Evocative images taken by renowned photographer Vanley Burke will join archival material from his personal collection, in a new exhibition opening at Soho House, Handsworth in May, as part of the Birmingham 2022 Festival, taking visitors on a journey through the artist’s history and the Black British experience.
Opening on Wednesday 25 May, Blood & Fire: Our Journey Through Vanley Burke's History, will see Burke re-examine his personal collection.
In the 1990s he lost a number of archival materials to a house fire. The fire served as a turning point for his practice and this exhibition questions what it means to put these everyday objects into a curatorial and historical context, alongside some of Burke’s iconic photographic images.
As an avid collector, Burke’s vast archive pieces together a story of migration shared by many people from the African Caribbean community who came to settle in the UK and live in Birmingham. Personal objects, some of which have never been on public display before, will include a Dutch pot used for home cooking family meals, a passport, and a radiogram which entertained the family and guests through libations and songs reminiscent of home.
Burke was born in Jamaica in 1951 and arrived in Birmingham in 1965 aged 15. A love of photography was sparked when he received a camera from his mother when he was 10, and once here in the city, he began documenting the lives and experiences of Black people, from everyday events to anti-racist marches.
Photography on display will illustrate a wider, connected history of Black British experiences using the communities of Birmingham as a lens. Images include one of Burke’s most striking photographs, Boy with a Flag, taken in Handsworth Park in 1970. The exhibition aims to connect with those that resonate with Burke’s archive, and through a series of engagement events, visitors will be asked to share their experiences and stories to continue the conversation about Black life in Birmingham, using the past to pave the way for the future.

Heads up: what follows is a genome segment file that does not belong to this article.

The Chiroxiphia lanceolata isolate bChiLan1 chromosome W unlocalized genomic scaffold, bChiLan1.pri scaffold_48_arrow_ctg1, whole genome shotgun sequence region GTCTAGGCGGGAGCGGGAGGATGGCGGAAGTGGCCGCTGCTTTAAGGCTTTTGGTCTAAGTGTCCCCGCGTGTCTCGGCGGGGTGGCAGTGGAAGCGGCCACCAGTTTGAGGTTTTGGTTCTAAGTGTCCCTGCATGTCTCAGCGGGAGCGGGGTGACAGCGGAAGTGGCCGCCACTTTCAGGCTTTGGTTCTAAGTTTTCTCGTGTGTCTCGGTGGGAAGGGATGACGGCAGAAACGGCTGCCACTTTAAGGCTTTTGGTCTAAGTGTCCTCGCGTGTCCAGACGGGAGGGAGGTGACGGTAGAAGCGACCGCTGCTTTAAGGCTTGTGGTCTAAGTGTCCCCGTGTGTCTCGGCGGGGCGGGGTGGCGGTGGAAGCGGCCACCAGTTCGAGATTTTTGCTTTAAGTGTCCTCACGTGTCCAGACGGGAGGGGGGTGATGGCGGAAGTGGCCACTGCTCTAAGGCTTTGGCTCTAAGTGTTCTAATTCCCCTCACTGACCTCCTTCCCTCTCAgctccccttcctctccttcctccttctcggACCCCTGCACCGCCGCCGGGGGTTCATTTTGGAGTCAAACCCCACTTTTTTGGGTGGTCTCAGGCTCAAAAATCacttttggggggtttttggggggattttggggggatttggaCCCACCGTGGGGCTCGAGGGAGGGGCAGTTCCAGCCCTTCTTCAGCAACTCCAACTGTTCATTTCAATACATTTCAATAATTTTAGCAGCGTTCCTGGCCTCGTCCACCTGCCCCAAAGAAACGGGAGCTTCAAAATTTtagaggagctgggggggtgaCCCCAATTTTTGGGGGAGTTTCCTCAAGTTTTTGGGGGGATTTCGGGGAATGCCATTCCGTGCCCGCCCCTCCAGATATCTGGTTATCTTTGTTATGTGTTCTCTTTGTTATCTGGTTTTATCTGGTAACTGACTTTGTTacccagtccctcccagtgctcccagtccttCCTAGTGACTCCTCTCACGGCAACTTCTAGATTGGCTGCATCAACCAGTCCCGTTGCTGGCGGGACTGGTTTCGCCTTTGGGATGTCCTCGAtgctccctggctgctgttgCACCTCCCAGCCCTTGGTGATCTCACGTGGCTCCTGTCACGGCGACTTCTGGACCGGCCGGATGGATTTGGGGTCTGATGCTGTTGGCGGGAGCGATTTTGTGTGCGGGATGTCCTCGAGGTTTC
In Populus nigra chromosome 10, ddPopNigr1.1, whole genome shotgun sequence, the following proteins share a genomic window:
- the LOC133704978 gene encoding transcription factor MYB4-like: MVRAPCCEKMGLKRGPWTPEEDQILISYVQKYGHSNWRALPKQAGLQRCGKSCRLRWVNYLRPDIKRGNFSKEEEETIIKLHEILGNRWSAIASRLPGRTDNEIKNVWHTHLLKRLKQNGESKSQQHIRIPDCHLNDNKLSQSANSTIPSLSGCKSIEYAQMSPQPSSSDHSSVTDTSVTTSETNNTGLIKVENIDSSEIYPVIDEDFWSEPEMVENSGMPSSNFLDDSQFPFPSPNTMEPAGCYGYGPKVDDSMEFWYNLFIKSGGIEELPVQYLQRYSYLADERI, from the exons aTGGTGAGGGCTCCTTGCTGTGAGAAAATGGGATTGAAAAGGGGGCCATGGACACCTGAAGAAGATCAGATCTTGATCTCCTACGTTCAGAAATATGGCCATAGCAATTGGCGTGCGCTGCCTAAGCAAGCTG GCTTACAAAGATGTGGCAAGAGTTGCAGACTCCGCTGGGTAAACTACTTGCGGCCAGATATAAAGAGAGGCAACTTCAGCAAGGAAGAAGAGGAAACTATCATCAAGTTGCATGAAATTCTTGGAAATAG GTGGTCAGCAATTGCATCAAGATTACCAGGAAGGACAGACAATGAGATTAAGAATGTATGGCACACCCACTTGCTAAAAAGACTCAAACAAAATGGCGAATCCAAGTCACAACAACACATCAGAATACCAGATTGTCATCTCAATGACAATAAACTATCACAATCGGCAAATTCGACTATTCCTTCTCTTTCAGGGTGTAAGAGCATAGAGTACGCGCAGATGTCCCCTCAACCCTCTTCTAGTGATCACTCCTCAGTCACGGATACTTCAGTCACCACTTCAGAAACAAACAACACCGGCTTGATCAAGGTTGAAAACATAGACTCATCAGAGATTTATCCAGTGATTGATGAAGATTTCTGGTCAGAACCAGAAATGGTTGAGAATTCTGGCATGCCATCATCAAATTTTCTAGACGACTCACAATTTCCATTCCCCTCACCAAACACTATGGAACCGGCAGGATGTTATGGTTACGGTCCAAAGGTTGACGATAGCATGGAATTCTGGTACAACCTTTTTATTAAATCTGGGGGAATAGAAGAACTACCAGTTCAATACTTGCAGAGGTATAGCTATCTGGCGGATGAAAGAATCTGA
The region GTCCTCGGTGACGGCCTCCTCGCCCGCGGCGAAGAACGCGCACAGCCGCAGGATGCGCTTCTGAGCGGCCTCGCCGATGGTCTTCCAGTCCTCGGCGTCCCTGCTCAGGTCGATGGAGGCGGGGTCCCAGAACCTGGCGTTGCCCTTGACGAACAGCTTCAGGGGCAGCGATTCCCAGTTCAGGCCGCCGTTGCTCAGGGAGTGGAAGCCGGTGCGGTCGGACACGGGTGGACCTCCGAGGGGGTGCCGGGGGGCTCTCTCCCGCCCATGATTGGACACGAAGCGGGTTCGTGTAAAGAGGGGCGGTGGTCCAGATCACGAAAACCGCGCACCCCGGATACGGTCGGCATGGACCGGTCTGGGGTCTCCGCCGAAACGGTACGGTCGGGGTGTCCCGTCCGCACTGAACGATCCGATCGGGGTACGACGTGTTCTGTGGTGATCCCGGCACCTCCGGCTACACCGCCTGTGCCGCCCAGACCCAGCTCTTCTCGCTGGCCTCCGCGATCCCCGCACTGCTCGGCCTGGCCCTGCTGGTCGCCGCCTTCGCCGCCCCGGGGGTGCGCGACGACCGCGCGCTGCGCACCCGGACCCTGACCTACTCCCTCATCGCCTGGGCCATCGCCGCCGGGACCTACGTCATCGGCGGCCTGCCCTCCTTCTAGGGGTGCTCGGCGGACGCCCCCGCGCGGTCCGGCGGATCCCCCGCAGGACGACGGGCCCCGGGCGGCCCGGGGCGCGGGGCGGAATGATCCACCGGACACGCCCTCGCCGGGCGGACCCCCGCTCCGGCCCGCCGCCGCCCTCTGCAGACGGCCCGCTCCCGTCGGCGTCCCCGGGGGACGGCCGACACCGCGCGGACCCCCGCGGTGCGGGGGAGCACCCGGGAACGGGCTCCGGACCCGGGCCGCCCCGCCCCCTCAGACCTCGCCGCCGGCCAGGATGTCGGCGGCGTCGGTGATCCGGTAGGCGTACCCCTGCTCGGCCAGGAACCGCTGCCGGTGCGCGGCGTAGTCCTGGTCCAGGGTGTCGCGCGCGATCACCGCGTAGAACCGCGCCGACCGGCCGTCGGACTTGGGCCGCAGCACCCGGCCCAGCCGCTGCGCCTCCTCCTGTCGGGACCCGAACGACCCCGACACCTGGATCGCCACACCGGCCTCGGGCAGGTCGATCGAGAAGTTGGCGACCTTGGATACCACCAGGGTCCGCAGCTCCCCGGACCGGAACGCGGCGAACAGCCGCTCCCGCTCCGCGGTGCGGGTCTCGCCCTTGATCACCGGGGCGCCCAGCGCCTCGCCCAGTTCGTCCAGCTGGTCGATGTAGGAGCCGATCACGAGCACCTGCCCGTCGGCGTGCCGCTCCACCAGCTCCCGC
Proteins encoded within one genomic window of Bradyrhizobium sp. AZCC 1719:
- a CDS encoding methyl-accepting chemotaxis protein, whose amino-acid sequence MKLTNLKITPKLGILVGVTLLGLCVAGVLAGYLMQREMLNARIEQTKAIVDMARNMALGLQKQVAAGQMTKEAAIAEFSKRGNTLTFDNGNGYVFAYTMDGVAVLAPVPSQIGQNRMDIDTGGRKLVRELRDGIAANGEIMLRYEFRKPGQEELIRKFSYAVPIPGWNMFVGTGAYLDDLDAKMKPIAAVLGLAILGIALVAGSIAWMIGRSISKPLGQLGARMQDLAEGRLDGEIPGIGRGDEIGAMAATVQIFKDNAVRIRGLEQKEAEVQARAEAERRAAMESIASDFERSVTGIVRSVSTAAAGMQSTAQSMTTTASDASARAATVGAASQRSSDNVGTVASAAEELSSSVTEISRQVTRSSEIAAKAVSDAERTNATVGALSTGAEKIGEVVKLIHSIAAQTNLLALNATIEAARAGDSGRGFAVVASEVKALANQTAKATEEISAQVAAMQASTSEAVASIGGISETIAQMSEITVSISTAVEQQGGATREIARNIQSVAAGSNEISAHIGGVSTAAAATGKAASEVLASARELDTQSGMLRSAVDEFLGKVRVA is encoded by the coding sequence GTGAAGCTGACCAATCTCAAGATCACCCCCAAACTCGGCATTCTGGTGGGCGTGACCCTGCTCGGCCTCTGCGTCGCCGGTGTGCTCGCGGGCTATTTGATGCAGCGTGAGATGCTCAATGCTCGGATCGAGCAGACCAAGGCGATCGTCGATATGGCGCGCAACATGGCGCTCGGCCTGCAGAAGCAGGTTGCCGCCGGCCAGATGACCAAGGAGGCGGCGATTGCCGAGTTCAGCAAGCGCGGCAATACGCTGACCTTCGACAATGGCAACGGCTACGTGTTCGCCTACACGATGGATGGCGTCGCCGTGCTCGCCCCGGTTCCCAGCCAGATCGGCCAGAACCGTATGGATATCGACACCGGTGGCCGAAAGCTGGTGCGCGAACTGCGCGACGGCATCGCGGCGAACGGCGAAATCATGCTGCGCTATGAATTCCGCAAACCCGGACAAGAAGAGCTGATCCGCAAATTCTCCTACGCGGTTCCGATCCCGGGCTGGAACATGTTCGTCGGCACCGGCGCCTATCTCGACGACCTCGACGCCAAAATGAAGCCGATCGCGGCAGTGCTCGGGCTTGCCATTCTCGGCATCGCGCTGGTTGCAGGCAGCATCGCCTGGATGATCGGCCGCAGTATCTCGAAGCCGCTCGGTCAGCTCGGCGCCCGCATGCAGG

Vanley Burke said: “I had my first exhibition at Grove Lane Junior School back in 1983; ‘Handsworth From Inside’ which was later shown at the Ikon Gallery.
“After thirty-nine years I am exhibiting in Handsworth again. This exhibition, which I am quite excited about, is drawn from photographs I’ve taken in Handsworth’s Black community over the past fifty years. It also includes objects from my archive which I have assembled alongside my photography.
“My aim is to reunite the people with their memories aiding them to reflect with others on the journeys and the effort their families have made to establish themselves in a strange land. The exhibition also highlights the need for a building to create an archive where African Caribbean people can be the custodian and curators of their past.”
Exhibitions Team Leader at Birmingham Museums Trust, Katie Morton, said: “Vanley is one of the UK’s leading Black artists of the commonwealth generation, and while the spotlight is on Birmingham this year, it feels right to bring this exhibition to Soho House and Handsworth to continue the conversation with communities living in Birmingham today. It’s fascinating to be able to explore Vanley’s personal collection and we can’t wait to bring the exhibition together over the coming months.”
Blood & Fire: Our Journey Through Vanley Burke's History is presented by the Birmingham 2022 Festival and generously supported by Arts Council England and the National Lottery Heritage Fund.
Inspired by the exhibition, Birmingham Museums is launching a new workshop for schools which looks at the way Handsworth as an area has evolved and continues to innovate. From the emergence of the Industrial Revolution to its vibrant food scene, A Changing Handsworth will give children the chance to examine the changes Mathew Boulton made to the area by exploring his Georgian home, Soho House.